Researchers from M.U.S.T. and PolyU Collaborate in the Development of a Recombinant RBD Vaccine Against SARS-CoV-2

the Faculty of Medicine of M.U.S.T

Coronavirus (the virus that causes COVID-19) has continued to spread across the world. Here in Hong Kong, people are confronting a third wave of outbreaks, with the number of confirmed infections surging to over 3,000 in just a few weeks. The Macau University of Science and Technology (M.U.S.T) and the Hong Kong Polytechnic University (PolyU), in collaboration with other Chinese institutions, announced today a significant breakthrough in the development of a COVID-19 vaccine. Their study is the focus of a research paper recently published in the prestigious science journal Nature, entitled “A Vaccine Targeting the RBD of the S protein of SARS-CoV-2 Induces Protective Immunity”. (link:

At the most critical step during infection, SARS-CoV-2 uses its Spike protein receptor-binding domain (S-RBD) to engage with the host cell receptor angiotensin-converting enzyme 2 (ACE2). In this study, the research team found that a recombinant vaccine comprising S-RBD could induce a potent functional antibody response in the immunised mice, rabbits and non-human primates (Macaca mulatta) as early as seven or 14 days after a single dose injection. The sera from the immunised animals blocked RBD binding to ACE2 expressed on the cell surface and neutralised infection by SARS-CoV-2 pseudovirus and live SARS-CoV-2 in vitro. Importantly, the vaccination also provided protection in non-human primates from SARS-CoV-2 challenge in vivo. Elevated RBD-specific antibodies were also found in the sera from patients with COVID-19.

Professor Kang ZHANG from the Faculty of Medicine of M.U.S.T., the corresponding author of the paper, explained, “The objective of this study was to evaluate the potential of a candidate vaccine based on the RBD domain of SARS-CoV-2. At the same time, we wanted to evaluate the appropriate dosing regime, to test its effect in generating neutralising activity against SARS-CoV-2 in the recipient animals and to determine the immune pathways involved in the generation of the immune response, so as to provide the groundwork for the design of an effective SARS-CoV-2 preventive vaccine. According to the study, the vaccine had given potent and complete protection to the vaccinated animals including monkeys. He added that “Our finding highlights the importance of the RBD domain in the SARS-CoV-2 vaccine design, which provides the rationale for the development of a protective vaccine through the induction of antibody against the RBD domain”.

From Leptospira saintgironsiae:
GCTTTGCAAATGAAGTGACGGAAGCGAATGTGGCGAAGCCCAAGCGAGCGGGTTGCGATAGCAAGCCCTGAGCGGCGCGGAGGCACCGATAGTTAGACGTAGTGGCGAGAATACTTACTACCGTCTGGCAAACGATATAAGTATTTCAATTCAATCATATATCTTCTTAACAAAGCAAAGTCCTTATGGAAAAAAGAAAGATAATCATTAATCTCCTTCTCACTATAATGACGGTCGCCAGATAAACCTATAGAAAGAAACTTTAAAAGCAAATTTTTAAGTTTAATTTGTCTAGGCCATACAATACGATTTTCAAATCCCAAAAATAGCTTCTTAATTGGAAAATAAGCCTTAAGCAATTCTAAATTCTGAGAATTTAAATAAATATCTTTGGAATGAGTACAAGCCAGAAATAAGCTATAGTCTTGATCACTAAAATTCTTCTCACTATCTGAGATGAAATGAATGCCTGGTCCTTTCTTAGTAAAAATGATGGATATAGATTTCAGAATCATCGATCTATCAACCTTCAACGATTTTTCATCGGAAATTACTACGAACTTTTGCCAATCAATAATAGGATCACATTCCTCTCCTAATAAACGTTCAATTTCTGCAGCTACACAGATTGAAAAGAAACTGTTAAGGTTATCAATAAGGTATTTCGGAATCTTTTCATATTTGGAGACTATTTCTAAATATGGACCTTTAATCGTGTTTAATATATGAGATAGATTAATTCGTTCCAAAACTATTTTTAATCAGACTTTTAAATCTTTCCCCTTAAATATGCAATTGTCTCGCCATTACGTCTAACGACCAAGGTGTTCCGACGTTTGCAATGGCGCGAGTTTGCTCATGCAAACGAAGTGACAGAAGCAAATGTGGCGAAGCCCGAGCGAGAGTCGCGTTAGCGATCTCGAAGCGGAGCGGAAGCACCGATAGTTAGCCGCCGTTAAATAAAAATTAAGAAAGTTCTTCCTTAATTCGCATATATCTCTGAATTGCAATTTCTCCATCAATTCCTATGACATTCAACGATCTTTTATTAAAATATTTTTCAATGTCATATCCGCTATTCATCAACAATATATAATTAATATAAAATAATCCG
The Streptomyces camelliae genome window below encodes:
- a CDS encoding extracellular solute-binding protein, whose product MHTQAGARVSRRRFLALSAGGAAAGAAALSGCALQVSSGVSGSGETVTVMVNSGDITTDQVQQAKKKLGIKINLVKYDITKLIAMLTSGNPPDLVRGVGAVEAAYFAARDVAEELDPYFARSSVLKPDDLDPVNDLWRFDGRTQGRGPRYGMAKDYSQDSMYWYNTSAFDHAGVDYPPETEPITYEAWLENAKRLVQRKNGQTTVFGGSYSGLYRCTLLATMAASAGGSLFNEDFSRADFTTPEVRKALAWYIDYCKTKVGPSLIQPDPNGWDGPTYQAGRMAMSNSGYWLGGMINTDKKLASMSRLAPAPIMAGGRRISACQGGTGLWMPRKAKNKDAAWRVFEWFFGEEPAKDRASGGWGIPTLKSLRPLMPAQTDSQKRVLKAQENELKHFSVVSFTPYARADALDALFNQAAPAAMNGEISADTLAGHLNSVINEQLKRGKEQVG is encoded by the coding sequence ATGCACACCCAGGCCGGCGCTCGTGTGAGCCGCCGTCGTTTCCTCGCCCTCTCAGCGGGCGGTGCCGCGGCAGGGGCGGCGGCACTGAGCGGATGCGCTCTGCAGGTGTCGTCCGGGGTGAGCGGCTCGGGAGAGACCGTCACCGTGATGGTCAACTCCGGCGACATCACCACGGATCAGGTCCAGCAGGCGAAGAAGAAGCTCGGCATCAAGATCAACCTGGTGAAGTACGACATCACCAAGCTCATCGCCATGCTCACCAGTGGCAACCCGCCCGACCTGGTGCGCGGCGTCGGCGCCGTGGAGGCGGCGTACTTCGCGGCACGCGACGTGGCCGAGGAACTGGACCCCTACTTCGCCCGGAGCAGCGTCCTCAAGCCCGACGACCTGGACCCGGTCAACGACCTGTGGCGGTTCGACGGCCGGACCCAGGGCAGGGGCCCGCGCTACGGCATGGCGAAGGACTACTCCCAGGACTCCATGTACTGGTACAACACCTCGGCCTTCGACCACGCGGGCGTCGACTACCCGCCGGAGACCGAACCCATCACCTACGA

According to Dr Johnson LAU, Adjunct Professor of the Department of Applied Biology and Chemical Technology of PolyU, the baculovirus expression system was chosen to express the various proteins for this study as this is a commercially feasible system and can be used to manufacture the candidate vaccine, if successful, on a commercial scale. He stated that “In this study, the research team has demonstrated that recombinant vaccines against Spike protein RBD region can effectively induce a potent immune response in the body with a good safety profile. In addition, the biotechnology method used in creating the recombinant RBD vaccine is mature and feasible in aiding mass vaccine production. It is expected to provide a practical solution to fight against COVID-19.”

Ir Professor Alexander WAI, Deputy President and Provost of PolyU, said, “We all know there is an urgency to producing an effective preventive vaccine for COVID-19. Apart from the diagnostic and preventive tools available that help to contain the virus transmission in the community, our researchers foresee the threat of further outbreaks which may only stop once a vaccine is available to everyone. With the ongoing efforts of PolyU and M.U.S.T., the recombinant RBD protein vaccine may be the best vaccine choice to combat this pandemic. It is our mission to make use of our expertise and to utilise scientific technologies for prevention and control of the virus, so as to help people to live under the ‘new normal’ of coronavirus.”

Professor Manson FOK, Dean of the Faculty of Medicine of M.U.S.T. remarked, “Our research team has faced many challenges when designing our vaccine for best effect, while keeping side effects to a minimum and relieving other production concerns. To move forward, the efficacy of the vaccine needs to be evaluated and validated in human clinical trials, which will be initiated shortly. This breakthrough in COVID-19 vaccine could not have been achieved without the concerted efforts of our researchers and we hope mass vaccination can be conducted in the nearest future.”